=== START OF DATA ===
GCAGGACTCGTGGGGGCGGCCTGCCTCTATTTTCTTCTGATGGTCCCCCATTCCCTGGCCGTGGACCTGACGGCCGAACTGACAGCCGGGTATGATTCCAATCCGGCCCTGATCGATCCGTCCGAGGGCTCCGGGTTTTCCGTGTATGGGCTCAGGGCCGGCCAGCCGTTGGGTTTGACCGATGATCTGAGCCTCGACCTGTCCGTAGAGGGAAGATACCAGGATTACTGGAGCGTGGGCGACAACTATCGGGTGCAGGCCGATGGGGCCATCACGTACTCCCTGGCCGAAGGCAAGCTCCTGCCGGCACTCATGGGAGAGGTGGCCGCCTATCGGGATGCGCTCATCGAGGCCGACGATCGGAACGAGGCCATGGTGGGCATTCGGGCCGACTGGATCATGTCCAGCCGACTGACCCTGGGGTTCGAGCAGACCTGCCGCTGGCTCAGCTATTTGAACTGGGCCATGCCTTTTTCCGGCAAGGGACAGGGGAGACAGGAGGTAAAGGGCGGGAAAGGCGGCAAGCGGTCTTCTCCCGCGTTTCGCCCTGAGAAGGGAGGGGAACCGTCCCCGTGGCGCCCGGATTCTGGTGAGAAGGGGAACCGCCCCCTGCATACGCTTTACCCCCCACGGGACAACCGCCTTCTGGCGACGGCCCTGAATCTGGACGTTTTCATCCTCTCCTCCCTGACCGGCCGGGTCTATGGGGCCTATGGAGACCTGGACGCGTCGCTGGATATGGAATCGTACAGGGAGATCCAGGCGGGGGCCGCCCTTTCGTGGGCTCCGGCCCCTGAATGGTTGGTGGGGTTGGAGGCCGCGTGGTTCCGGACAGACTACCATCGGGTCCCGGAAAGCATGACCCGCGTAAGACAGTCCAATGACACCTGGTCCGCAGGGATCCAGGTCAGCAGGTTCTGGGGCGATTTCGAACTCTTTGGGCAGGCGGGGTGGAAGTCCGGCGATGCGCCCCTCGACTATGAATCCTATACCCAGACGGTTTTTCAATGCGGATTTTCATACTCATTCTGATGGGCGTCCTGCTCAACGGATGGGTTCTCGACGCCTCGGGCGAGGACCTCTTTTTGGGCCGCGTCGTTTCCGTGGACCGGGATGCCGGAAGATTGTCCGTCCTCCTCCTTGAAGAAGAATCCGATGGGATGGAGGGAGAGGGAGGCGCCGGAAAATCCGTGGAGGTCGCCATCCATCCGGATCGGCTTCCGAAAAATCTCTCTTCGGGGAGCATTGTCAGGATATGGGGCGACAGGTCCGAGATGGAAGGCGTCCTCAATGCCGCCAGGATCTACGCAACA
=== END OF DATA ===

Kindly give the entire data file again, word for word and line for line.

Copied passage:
GCAGGACTCGTGGGGGCGGCCTGCCTCTATTTTCTTCTGATGGTCCCCCATTCCCTGGCCGTGGACCTGACGGCCGAACTGACAGCCGGGTATGATTCCAATCCGGCCCTGATCGATCCGTCCGAGGGCTCCGGGTTTTCCGTGTATGGGCTCAGGGCCGGCCAGCCGTTGGGTTTGACCGATGATCTGAGCCTCGACCTGTCCGTAGAGGGAAGATACCAGGATTACTGGAGCGTGGGCGACAACTATCGGGTGCAGGCCGATGGGGCCATCACGTACTCCCTGGCCGAAGGCAAGCTCCTGCCGGCACTCATGGGAGAGGTGGCCGCCTATCGGGATGCGCTCATCGAGGCCGACGATCGGAACGAGGCCATGGTGGGCATTCGGGCCGACTGGATCATGTCCAGCCGACTGACCCTGGGGTTCGAGCAGACCTGCCGCTGGCTCAGCTATTTGAACTGGGCCATGCCTTTTTCCGGCAAGGGACAGGGGAGACAGGAGGTAAAGGGCGGGAAAGGCGGCAAGCGGTCTTCTCCCGCGTTTCGCCCTGAGAAGGGAGGGGAACCGTCCCCGTGGCGCCCGGATTCTGGTGAGAAGGGGAACCGCCCCCTGCATACGCTTTACCCCCCACGGGACAACCGCCTTCTGGCGACGGCCCTGAATCTGGACGTTTTCATCCTCTCCTCCCTGACCGGCCGGGTCTATGGGGCCTATGGAGACCTGGACGCGTCGCTGGATATGGAATCGTACAGGGAGATCCAGGCGGGGGCCGCCCTTTCGTGGGCTCCGGCCCCTGAATGGTTGGTGGGGTTGGAGGCCGCGTGGTTCCGGACAGACTACCATCGGGTCCCGGAAAGCATGACCCGCGTAAGACAGTCCAATGACACCTGGTCCGCAGGGATCCAGGTCAGCAGGTTCTGGGGCGATTTCGAACTCTTTGGGCAGGCGGGGTGGAAGTCCGGCGATGCGCCCCTCGACTATGAATCCTATACCCAGACGGTTTTTCAATGCGGATTTTCATACTCATTCTGATGGGCGTCCTGCTCAACGGATGGGTTCTCGACGCCTCGGGCGAGGACCTCTTTTTGGGCCGCGTCGTTTCCGTGGACCGGGATGCCGGAAGATTGTCCGTCCTCCTCCTTGAAGAAGAATCCGATGGGATGGAGGGAGAGGGAGGCGCCGGAAAATCCGTGGAGGTCGCCATCCATCCGGATCGGCTTCCGAAAAATCTCTCTTCGGGGAGCATTGTCAGGATATGGGGCGACAGGTCCGAGATGGAAGGCGTCCTCAATGCCGCCAGGATCTACGCAACA